When you see or talk with the person in the future, ask about his or her child. I know from personal experience that the concern people show is helpful. It helps me to know that they haven’t forgotten I am a parent, and birthdays and some holidays in particular are really difficult.

Keep in touch and show concern and compassion. That’s the best way you can help anyone.


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A Man’s Restraining Order Against His Son

Posted by Marcia on March 30, 2010

Please note I am now primarily posting at Strained Relations: Parenting Troubled Teens. You’ll find all of the content you have sought on this blog. Please follow me over there.

Thank you,


Today’s email included a note from a parent who had taken out a restraining order against his son. I asked if I could include some of his story as I know others are interested in this topic.

“Jack” read my book as he was looking for information about being estranged from a child. He wanted to know he was not alone.

Jack and his wife had been living in fear of their 17 year old son, “Tom.” This son had been stealing from them, and they couldn’t even estimate the amount missing as it was in the hundreds of dollars. They were also missing jewelry and other expensive items. They had gone to family therapy and tried many different therapists to help Tom.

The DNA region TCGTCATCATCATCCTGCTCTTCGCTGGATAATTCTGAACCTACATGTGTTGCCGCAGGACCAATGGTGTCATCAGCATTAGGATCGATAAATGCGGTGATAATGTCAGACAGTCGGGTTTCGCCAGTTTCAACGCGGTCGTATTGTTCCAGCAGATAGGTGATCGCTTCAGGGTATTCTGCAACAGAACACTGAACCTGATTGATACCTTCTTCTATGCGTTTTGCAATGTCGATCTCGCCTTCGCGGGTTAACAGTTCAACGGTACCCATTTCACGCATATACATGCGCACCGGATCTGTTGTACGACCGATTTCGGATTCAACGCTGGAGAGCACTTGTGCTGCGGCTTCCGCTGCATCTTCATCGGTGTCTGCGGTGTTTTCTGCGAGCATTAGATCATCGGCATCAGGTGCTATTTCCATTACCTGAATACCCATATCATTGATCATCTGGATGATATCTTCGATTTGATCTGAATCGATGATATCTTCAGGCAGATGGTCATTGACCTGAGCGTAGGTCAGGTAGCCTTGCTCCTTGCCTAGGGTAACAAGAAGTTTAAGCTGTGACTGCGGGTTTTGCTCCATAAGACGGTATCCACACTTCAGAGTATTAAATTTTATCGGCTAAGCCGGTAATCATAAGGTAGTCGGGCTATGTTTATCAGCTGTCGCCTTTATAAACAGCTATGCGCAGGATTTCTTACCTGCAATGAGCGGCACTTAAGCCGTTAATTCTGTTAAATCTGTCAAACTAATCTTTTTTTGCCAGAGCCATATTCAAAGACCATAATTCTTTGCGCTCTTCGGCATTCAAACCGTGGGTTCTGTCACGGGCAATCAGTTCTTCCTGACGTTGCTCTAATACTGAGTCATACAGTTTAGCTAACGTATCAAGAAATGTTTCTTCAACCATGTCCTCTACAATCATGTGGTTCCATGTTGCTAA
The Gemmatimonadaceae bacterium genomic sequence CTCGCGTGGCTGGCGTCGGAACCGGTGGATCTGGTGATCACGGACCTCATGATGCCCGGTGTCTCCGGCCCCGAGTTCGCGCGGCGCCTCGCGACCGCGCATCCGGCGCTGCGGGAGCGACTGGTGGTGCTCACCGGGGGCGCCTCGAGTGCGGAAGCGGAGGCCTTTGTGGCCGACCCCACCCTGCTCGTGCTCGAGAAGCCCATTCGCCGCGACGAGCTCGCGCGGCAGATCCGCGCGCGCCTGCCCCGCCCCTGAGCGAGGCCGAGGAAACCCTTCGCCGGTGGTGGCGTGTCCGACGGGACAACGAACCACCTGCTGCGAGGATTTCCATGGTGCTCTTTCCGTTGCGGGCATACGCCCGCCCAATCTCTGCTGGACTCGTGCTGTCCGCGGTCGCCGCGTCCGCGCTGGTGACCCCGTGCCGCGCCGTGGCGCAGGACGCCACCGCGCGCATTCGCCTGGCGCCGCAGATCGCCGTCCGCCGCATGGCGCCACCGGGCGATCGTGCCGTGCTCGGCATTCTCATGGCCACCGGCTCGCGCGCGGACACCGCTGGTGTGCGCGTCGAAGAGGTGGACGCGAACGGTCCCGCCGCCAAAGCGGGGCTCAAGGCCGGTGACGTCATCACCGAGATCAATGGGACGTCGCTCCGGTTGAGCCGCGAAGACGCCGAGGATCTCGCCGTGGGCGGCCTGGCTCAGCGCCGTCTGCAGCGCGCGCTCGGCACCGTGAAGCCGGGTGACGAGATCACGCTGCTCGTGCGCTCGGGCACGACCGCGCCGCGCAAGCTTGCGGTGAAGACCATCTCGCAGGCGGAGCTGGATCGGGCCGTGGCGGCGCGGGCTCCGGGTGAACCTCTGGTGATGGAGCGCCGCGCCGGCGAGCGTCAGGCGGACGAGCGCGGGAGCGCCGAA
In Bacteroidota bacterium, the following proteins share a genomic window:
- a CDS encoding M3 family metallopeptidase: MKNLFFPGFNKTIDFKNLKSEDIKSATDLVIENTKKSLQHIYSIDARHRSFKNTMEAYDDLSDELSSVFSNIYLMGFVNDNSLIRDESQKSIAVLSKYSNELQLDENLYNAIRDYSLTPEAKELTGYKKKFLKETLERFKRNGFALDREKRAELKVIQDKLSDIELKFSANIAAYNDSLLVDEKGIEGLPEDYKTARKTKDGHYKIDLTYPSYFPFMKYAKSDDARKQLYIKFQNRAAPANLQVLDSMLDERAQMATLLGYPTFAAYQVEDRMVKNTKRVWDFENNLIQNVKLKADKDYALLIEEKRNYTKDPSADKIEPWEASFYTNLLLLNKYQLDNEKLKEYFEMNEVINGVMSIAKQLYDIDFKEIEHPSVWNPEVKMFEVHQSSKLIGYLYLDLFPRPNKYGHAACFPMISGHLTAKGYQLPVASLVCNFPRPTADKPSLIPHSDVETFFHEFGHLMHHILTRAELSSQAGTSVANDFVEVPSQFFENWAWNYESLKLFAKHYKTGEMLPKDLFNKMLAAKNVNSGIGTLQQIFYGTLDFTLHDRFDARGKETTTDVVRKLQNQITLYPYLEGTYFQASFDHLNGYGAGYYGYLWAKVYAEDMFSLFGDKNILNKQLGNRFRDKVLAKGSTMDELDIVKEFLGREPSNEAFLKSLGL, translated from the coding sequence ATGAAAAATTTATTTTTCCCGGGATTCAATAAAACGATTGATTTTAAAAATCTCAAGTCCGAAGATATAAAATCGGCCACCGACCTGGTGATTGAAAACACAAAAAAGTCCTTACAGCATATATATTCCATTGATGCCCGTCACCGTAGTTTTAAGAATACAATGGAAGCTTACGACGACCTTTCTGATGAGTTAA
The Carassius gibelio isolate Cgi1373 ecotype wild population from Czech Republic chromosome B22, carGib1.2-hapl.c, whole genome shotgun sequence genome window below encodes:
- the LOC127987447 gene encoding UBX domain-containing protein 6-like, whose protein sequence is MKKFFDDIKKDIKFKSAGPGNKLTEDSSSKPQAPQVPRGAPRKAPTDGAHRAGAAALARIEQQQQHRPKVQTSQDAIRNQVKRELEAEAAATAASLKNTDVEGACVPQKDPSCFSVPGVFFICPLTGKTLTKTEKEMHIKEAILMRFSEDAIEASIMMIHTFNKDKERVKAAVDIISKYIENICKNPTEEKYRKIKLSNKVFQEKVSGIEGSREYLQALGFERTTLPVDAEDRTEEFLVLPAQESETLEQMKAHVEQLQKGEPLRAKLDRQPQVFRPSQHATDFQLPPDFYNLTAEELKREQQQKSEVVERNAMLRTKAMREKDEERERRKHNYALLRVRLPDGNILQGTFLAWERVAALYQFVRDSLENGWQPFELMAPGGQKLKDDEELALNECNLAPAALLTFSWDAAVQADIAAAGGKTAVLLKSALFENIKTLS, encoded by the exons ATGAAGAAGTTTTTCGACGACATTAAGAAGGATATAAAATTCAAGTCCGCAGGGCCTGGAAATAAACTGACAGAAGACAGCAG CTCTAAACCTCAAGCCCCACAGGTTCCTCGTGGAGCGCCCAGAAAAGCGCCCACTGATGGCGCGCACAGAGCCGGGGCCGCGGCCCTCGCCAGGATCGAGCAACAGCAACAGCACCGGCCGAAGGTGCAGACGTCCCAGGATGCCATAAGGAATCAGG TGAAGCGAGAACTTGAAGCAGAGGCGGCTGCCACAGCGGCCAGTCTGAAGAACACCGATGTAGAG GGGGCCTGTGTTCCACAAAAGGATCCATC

When they found a stash of pills in his room, they told him he’d have to either stop or leave home. Tom picked up a chair and threw it at them, and they ran to the bedroom, locked the door and called the police. They were terrified of what would happen next. Tom left before the police arrived, but they completed a report and then filed a restraining order, also known as a protective order.

Jack said this happened a few years ago and they have not seen their son since that night. They constantly worry about him; this is their only child and it’s been hard on them. Family and friends ask about their son and Jack and his wife say Tom is working and studying. It’s easier to lie than describe the nightmare they are living.